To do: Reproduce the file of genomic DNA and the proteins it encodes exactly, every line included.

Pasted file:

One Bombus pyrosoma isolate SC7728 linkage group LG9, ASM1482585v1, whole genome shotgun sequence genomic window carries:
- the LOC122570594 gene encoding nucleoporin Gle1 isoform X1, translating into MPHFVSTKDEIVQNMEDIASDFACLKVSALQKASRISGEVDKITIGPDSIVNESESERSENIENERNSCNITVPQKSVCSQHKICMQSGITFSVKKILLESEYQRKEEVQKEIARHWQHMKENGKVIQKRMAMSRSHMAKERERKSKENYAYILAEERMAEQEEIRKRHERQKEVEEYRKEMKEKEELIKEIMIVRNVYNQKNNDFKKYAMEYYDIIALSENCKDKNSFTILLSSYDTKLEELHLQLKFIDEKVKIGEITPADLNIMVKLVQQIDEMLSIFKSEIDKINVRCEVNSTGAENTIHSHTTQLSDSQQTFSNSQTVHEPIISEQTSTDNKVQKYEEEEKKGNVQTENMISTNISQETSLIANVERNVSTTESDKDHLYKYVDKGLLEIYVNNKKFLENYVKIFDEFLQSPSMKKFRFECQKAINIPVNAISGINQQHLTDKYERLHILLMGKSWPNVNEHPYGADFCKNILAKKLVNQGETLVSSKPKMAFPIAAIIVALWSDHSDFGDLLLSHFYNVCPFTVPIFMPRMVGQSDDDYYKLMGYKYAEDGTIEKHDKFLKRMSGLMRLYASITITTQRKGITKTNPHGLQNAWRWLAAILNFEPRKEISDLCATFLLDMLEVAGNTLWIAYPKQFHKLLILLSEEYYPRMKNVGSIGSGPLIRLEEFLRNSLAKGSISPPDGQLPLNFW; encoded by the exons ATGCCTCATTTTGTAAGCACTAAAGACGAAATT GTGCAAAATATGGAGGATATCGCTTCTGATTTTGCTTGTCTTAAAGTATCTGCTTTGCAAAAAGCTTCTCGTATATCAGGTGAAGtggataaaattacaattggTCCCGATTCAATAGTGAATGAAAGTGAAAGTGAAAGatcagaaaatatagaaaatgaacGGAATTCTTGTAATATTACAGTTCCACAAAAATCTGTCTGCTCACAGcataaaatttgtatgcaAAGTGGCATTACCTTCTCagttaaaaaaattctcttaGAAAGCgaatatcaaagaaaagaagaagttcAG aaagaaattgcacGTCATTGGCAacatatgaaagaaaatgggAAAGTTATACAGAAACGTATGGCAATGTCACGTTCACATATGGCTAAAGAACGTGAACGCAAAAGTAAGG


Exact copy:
One Bombus pyrosoma isolate SC7728 linkage group LG9, ASM1482585v1, whole genome shotgun sequence genomic window carries:
- the LOC122570594 gene encoding nucleoporin Gle1 isoform X1, translating into MPHFVSTKDEIVQNMEDIASDFACLKVSALQKASRISGEVDKITIGPDSIVNESESERSENIENERNSCNITVPQKSVCSQHKICMQSGITFSVKKILLESEYQRKEEVQKEIARHWQHMKENGKVIQKRMAMSRSHMAKERERKSKENYAYILAEERMAEQEEIRKRHERQKEVEEYRKEMKEKEELIKEIMIVRNVYNQKNNDFKKYAMEYYDIIALSENCKDKNSFTILLSSYDTKLEELHLQLKFIDEKVKIGEITPADLNIMVKLVQQIDEMLSIFKSEIDKINVRCEVNSTGAENTIHSHTTQLSDSQQTFSNSQTVHEPIISEQTSTDNKVQKYEEEEKKGNVQTENMISTNISQETSLIANVERNVSTTESDKDHLYKYVDKGLLEIYVNNKKFLENYVKIFDEFLQSPSMKKFRFECQKAINIPVNAISGINQQHLTDKYERLHILLMGKSWPNVNEHPYGADFCKNILAKKLVNQGETLVSSKPKMAFPIAAIIVALWSDHSDFGDLLLSHFYNVCPFTVPIFMPRMVGQSDDDYYKLMGYKYAEDGTIEKHDKFLKRMSGLMRLYASITITTQRKGITKTNPHGLQNAWRWLAAILNFEPRKEISDLCATFLLDMLEVAGNTLWIAYPKQFHKLLILLSEEYYPRMKNVGSIGSGPLIRLEEFLRNSLAKGSISPPDGQLPLNFW; encoded by the exons ATGCCTCATTTTGTAAGCACTAAAGACGAAATT GTGCAAAATATGGAGGATATCGCTTCTGATTTTGCTTGTCTTAAAGTATCTGCTTTGCAAAAAGCTTCTCGTATATCAGGTGAAGtggataaaattacaattggTCCCGATTCAATAGTGAATGAAAGTGAAAGTGAAAGatcagaaaatatagaaaatgaacGGAATTCTTGTAATATTACAGTTCCACAAAAATCTGTCTGCTCACAGcataaaatttgtatgcaAAGTGGCATTACCTTCTCagttaaaaaaattctcttaGAAAGCgaatatcaaagaaaagaagaagttcAG aaagaaattgcacGTCATTGGCAacatatgaaagaaaatgggAAAGTTATACAGAAACGTATGGCAATGTCACGTTCACATATGGCTAAAGAACGTGAACGCAAAAGTAAGG